• 4.12.1: “The fire pump, driver, controller, water supply, and power supply  shall be protected against possible interruption of service through damage caused by explosion, fire, flood, earthquake, rodents, insects, windstorms, freezing, etc.”
  • 4.14.6.2.1: “Suction pipe shall be installed below the frost line or in frost-proof casings.”
  • Annex A.10.2.1: “If the controller must be located outside the pump room, a glazed opening should be provided in the pump room wall for observation of the motor and pump during starting. The pressure control pipe should be protected against freezing and mechanical injury.

Physical and mechanical conditions need to be taken into consideration in the design of an insulation system. Rigid insulation is deformation resistant to foot traffic. Areas that experience repetitive personnel use/access or loads require a more hardy insulation system than inaccessible areas. Piping used as walkways/ladders and riggings hung from pipes and horizontal surfaces that are subjected vibration-loads are examples where rigid insulation needs to be used. Compressible insulation should be used for filling voids and closing gaps in rigid insulation to allow expansion, contraction, or movement of rigid insulation. Protection from mechanical abuse is unique to each project. Insulated items that are located in high traffic areas need to have a structure (e.g. platform) to prevent being stepped on by maintenance personnel.

Back to top


Insulation Materials:

Insulation materials are many and varied for fire suppression equipment. Some of the most common insulations for commercial applications are:

  • Fibrous Materials (Mineral Wool and Fibrous Glass; board, blanket, pipe, and block)
  • Cellular Glass
  • Flexible Elastomeric
  • Calcium Silicate
  • Polyisocyanurate
  • Polystyrene
  • Phenolic
  • Polyolefin (Polyethylene)

A comparison of ASTM values for these insulation types and other insulation materials can be found in the “Insulation Material Specification Guide” available for download from the National Insulation Association website at www.insulation.org. Articles and technical information include:

  • Guide to Insulation Product Specifications
  • Insulation Materials Specification Guide
  • Insulation Thicknesses for Economics & Burn Protection
  • Manufacturers’ Technical Literature
  • National Commercial & Industrial Standards Manual
  • Technical Articles

It is noteworthy to remember when analyzing material properties, that most of the time ASTM test methods are performed under laboratory conditions that may not represent field conditions that are dependent on the environment, operating conditions, and temperatures.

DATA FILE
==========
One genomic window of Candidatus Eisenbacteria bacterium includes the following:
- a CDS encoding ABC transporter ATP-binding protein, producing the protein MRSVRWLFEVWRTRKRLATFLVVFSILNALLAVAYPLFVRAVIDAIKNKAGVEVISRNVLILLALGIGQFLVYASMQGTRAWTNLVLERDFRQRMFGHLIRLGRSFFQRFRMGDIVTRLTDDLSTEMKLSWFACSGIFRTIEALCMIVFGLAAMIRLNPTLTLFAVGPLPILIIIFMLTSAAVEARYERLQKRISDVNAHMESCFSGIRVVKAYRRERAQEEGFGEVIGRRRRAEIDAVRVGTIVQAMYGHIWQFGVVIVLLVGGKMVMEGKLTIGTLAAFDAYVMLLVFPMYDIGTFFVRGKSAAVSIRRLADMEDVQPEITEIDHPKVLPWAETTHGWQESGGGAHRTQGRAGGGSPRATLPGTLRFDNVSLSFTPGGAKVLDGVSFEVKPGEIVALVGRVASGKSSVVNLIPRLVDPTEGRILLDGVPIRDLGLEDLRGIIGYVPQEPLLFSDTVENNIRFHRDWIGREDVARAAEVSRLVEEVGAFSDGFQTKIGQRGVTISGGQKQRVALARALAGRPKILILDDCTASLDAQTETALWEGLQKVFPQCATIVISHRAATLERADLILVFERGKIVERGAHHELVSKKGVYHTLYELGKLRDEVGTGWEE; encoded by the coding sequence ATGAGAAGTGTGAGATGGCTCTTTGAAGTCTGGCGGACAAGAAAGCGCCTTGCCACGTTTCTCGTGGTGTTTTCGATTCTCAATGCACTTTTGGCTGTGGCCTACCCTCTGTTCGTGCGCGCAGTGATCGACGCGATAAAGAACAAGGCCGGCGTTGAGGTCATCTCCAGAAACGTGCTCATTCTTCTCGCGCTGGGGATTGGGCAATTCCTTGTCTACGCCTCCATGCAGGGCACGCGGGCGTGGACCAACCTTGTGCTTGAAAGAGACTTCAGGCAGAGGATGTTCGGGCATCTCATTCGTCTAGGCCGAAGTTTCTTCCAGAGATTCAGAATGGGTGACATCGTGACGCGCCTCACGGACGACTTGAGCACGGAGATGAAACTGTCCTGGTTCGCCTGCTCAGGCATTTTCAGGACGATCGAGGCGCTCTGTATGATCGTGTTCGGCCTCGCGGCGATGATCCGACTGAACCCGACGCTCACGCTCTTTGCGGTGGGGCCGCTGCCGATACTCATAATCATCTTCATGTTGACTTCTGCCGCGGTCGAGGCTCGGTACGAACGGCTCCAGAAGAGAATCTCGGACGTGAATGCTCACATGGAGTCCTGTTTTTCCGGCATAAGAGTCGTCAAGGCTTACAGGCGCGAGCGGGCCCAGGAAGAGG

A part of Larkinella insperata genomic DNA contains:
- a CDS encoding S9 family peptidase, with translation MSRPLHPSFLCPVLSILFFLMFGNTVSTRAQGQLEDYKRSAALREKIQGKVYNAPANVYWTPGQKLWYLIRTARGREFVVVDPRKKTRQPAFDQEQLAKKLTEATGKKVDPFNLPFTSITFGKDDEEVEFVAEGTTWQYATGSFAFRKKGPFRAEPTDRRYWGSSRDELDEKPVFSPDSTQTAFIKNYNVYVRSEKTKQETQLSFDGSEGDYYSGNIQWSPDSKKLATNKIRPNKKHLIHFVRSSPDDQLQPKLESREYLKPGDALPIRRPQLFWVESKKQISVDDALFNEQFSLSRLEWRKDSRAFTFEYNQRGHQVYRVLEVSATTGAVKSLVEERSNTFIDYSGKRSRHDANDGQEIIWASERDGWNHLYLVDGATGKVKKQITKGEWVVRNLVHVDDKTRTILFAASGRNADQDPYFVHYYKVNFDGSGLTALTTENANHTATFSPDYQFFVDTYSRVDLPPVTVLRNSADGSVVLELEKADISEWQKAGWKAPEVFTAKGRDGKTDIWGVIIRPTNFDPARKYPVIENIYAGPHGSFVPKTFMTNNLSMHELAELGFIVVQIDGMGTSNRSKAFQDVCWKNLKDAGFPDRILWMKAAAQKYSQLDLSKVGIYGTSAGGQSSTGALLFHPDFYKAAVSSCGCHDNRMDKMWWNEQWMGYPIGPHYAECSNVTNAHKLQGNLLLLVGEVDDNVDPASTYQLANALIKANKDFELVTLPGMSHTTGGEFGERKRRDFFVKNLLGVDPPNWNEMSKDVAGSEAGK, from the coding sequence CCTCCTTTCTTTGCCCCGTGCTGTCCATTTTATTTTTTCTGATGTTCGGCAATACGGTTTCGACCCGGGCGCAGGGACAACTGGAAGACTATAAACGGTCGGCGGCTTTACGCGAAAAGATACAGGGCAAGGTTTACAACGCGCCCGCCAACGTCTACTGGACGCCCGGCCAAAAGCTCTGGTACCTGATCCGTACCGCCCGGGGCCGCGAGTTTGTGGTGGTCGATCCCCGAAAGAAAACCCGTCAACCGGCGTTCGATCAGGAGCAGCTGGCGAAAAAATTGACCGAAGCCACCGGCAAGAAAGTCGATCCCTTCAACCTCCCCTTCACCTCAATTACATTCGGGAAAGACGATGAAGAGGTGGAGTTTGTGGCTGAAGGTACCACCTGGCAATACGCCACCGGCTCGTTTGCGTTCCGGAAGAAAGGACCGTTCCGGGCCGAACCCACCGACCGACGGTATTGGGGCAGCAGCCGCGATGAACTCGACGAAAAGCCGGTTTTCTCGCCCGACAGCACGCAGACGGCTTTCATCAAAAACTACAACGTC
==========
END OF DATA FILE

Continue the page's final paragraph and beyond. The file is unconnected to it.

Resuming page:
Fibrous materials (mineral wool and fibrous glass) are two different types of insulation that possess similarities in their physical properties and applications. The use of these materials is not recommended where physical or mechanical abuse may be prevalent. Fibrous insulations are composed of small diameter fibers that finely divide the air space. The fibers may be inorganic or organic and are typically held together by a binder. There are some exceptions to this rule. Typical inorganic fibers include rock wool, glass, alumina silica, and slag wool. Over the years some confusion has developed over the names used for these materials. Fiberglass products are sometimes called “fibrous glass” or “glass wool” and mineral wool products are sometimes referred to as “rock wool” or “slag wool”. They are all covered by the same ASTM “Mineral Fiber” specifications, and sometimes by the same type and grade. Specifiers are cautioned to call out both the specific material and the ASTM type and Grade when specifying these products.  The insulation types are classified primarily by “maximum use temperatures”.

  • Mineral fiber pipe insulation is addressed in ASTM C547 which contains five (5) types, from 850 degrees F (454 degrees C) up to 1400 degrees F (760 degrees C).
  • Mineral fiber block and board is addressed in ASTM C612 which contains seven (7) types, from 450 degrees F (232 degrees C) up to 1800 degrees F (982 degrees C).

Cellular glass insulation is a rigid, dense, material typically used in applications from 100 degrees (38 degrees C) to 400 degrees (204 degrees C) for Type II (pipe). It is comprised of a rigid, inorganic, non-combustible, impermeable, and chemically resistant form of glass which is available un-faced or faced (un-jacketed or jacketed). Because of the wide temperature range, different fabrication techniques are sometimes used at various temperature ranges. Typically, fabrication of cellular glass insulation involves gluing multiple blocks together to form a “billet” which is then used to produce pipe insulation or special shapes. Depending on the intended use and design operating temperature the adhesives or glue may vary. Hot melt adhesives such as ASTM D312, Type III asphalt, are typically used in below-ambient applications. An inorganic product such as gypsum cement is typically used as the fabricating adhesive on above-ambient systems or where organic adhesives could present a problem as in the handling of liquid oxygen. The specification application may require other types of adhesives. When specifying cellular glass insulation, always remember to include system operating conditions to ensure proper fabrication. ASTM C552, which defines this insulation type, contains the requirements for flexural and compressive strength, water-vapor permeability, water absorption, density, surface burning characteristics, and combustibility. The closed cell structure of this insulation makes it suitable for low temperature applications and for use on equipment where fluid absorption into the insulation could cause problems.